Lal Salad Newton!

Lal Salad Newton!

According to Newton’s laws, an object remains in its state of motion or at rest until an external force is applied, object’s motion would be of equal...

According to Newton’s laws, an object remains in its state of motion or at rest until an external force is applied, object’s motion would be of equal magnitude and opposite in the direction of that force.

These are Newton’s laws of motion that give us the relation between external force and motion. The recently released film, ‘Newton’ (India’s official entry for Oscars 2018) is a fine experiment of applying these scientific laws on the issue of oppression of Adivasis and hurdles around it. This movie didn’t stop at just presenting facts but also made this society ashamed by showing it in a sarcastic tone.

Last year, ‘Chitrakutami’, a group of 40 Telugu writers, went to Odisha and Chhattisgarh. We did not find any appropriate public organisations or social activists or intellectuals to have a meaningful discussion on Adivasi issues.

A few human rights workers like Bela Bhatia, are severely threatened and harassed for speaking up on Adivasi issues. The circumstances in these areas are worrisome for people like us, who believe in democracy. Some social organisations, which try to work from outside are eventually eliminated by powerful forces. How did ‘Newton’ enter into such a desert!

Probably, these kinds of constraints or suppression make art form to reach remarkable levels. In the book ‘Roots…’ by Alex Haley, we read how slaves, who were seized in a ship in fetid circumstances, teamed up in an undetected way to revolt against suppression. We read authors writing stories on social problems and bring it to the readers through magical realism.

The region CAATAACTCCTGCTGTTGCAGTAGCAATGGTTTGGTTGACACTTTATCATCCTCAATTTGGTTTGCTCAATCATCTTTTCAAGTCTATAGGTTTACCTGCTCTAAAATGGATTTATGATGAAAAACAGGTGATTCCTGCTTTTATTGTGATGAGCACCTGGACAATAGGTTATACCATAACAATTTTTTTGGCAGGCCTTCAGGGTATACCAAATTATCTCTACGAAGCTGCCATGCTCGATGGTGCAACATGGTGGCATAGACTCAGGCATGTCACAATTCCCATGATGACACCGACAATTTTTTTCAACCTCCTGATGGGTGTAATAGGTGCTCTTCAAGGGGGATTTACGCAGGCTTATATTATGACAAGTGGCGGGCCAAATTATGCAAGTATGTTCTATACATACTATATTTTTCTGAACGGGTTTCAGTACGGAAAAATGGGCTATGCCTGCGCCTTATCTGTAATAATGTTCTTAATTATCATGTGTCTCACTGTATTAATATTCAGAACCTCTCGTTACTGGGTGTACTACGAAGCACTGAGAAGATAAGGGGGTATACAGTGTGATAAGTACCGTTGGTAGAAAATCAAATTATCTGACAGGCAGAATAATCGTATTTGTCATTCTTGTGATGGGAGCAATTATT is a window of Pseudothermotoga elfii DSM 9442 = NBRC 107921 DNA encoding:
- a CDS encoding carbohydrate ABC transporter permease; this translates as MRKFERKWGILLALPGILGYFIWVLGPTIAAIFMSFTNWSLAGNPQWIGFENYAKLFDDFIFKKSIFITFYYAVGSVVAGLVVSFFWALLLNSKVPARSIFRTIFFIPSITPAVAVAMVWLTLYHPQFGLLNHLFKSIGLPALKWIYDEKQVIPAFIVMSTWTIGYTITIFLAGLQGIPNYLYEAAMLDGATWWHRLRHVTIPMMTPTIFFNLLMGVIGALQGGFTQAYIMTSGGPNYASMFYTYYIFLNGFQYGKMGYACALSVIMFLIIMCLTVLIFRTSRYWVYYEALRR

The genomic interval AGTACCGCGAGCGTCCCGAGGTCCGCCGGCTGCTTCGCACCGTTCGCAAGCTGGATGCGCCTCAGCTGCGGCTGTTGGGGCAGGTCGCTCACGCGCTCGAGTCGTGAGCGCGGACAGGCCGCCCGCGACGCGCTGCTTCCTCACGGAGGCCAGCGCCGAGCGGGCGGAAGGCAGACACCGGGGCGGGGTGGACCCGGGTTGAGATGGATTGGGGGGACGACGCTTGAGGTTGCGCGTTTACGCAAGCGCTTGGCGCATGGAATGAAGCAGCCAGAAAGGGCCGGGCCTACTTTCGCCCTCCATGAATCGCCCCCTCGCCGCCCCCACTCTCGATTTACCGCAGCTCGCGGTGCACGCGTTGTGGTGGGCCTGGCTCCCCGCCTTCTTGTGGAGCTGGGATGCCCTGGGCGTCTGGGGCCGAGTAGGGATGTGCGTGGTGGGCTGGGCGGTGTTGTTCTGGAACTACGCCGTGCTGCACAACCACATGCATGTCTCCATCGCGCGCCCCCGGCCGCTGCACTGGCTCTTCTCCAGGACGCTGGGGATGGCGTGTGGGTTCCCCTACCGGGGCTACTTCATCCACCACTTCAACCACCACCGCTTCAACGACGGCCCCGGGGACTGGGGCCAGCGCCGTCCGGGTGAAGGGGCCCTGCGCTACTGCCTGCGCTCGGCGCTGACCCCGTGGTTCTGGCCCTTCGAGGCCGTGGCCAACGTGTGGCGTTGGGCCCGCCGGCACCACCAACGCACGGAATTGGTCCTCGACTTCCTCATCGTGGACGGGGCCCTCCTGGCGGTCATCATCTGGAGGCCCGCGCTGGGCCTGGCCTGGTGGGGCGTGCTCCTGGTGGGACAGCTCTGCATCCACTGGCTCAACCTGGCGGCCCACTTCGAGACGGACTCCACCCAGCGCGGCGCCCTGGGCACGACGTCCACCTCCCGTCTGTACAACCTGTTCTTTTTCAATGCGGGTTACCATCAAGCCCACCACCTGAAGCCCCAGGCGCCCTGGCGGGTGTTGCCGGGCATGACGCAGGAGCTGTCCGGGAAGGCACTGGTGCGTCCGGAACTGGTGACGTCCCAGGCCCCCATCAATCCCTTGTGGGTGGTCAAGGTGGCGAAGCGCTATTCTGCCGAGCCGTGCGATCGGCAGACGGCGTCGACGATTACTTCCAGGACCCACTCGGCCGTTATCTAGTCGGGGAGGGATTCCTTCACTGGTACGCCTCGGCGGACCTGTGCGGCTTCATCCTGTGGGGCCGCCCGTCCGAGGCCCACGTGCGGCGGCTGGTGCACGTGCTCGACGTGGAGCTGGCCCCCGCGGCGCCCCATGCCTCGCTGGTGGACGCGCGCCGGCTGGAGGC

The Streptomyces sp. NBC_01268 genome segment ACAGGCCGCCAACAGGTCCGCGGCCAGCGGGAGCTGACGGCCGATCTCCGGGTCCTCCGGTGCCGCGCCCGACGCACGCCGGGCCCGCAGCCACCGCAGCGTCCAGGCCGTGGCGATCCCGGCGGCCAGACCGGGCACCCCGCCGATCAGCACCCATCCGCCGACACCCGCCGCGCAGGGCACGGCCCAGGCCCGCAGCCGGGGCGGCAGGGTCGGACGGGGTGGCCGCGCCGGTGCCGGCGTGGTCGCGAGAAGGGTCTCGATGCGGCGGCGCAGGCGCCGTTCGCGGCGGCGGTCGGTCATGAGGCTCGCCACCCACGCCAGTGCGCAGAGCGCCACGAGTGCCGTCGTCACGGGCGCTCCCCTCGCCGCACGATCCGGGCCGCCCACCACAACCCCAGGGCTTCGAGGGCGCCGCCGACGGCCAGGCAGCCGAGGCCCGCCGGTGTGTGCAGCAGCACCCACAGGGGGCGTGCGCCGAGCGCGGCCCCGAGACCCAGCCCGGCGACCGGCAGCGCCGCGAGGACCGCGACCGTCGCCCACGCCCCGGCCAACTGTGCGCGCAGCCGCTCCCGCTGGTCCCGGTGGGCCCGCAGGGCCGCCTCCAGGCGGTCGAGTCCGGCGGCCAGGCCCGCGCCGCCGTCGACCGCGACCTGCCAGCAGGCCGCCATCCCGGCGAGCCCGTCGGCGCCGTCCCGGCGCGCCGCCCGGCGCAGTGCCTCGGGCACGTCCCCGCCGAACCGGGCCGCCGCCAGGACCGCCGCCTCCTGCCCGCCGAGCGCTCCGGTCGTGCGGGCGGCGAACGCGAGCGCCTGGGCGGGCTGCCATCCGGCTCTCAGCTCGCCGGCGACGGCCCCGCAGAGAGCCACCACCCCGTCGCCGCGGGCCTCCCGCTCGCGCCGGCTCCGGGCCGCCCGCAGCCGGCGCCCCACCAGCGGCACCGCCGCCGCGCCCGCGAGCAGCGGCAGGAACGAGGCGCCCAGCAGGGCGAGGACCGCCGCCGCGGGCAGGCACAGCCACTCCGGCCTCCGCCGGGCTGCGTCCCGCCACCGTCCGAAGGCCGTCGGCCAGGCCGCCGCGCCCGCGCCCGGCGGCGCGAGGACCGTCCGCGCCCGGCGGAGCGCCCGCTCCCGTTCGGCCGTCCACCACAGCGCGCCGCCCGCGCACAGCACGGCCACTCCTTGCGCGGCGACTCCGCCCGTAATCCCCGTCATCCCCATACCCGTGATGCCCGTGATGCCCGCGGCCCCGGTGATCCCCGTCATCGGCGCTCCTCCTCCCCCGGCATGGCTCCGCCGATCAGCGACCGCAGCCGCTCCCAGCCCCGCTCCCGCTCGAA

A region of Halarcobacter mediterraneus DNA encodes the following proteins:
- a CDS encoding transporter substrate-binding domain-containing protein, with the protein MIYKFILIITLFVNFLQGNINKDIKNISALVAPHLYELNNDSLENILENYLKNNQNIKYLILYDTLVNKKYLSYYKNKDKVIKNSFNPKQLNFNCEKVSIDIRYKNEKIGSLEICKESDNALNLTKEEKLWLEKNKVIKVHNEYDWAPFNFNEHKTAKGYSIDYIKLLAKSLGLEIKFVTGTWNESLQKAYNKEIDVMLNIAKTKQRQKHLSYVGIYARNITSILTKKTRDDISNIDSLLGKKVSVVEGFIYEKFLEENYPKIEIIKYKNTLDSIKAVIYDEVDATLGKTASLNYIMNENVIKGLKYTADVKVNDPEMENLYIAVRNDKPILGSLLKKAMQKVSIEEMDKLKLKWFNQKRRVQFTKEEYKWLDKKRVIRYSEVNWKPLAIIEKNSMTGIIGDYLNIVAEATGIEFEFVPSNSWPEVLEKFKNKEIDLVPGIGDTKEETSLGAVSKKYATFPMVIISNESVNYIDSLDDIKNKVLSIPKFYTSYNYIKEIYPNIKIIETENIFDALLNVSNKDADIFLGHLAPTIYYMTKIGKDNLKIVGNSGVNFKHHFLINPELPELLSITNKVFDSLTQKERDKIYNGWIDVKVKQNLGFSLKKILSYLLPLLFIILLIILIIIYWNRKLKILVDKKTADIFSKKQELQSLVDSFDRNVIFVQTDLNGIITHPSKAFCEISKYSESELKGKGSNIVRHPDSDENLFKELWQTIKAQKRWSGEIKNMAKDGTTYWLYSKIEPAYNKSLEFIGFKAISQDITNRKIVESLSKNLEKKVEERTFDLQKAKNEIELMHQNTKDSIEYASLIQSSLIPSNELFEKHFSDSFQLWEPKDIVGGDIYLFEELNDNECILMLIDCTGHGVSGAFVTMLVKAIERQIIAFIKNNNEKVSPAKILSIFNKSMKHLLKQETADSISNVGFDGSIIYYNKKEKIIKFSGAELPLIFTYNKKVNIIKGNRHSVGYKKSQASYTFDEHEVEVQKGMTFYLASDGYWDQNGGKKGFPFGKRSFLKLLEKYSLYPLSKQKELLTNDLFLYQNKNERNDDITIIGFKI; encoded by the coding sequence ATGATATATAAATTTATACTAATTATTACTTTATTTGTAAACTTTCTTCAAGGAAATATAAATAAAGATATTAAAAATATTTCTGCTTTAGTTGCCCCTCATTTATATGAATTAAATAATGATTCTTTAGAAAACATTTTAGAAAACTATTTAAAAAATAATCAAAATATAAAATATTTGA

Not the least, but, we also have seen women showing their anger by throwing utensils in the kitchen. Similarly, artforms also have to find a subtle way to manifest conflicts, where freedom of expression is fragile.

‘Newton’ is one such movie that projected heart-rending facts under the genre of ‘dark comedy’. This movie may not have been aimed to support any revolution. Director of this film might have not even thought about it. However, sympathisers got connected with a few issues bestowed in the movie.

Unlike many movies, ‘Newton’ doesn’t show, causes and consequences of the issue loudly and pompously. It is neither rebellious nor melancholic. The tone of the movie is very subtle and sensible. It brings out viewers’ sensibilities towards the issue artistically and carefully.

A journey in a helicopter, one can reach that place only after eight kilometres of trekking. It is under the vigilance of CRPF, where a random fall of a dry leaf also could bring alerts. Far above, in Dandakaranya, where there are only 76 voters, elections have to be conducted against the backdrop of Maoists’ threats. It supposed to be free and fair voting according to rulebooks.

Director of the film did not just want to show how the election process became a ritual there but also tried to emphasise on root causes that led to this situation. He also tried to cover arguments from many angles.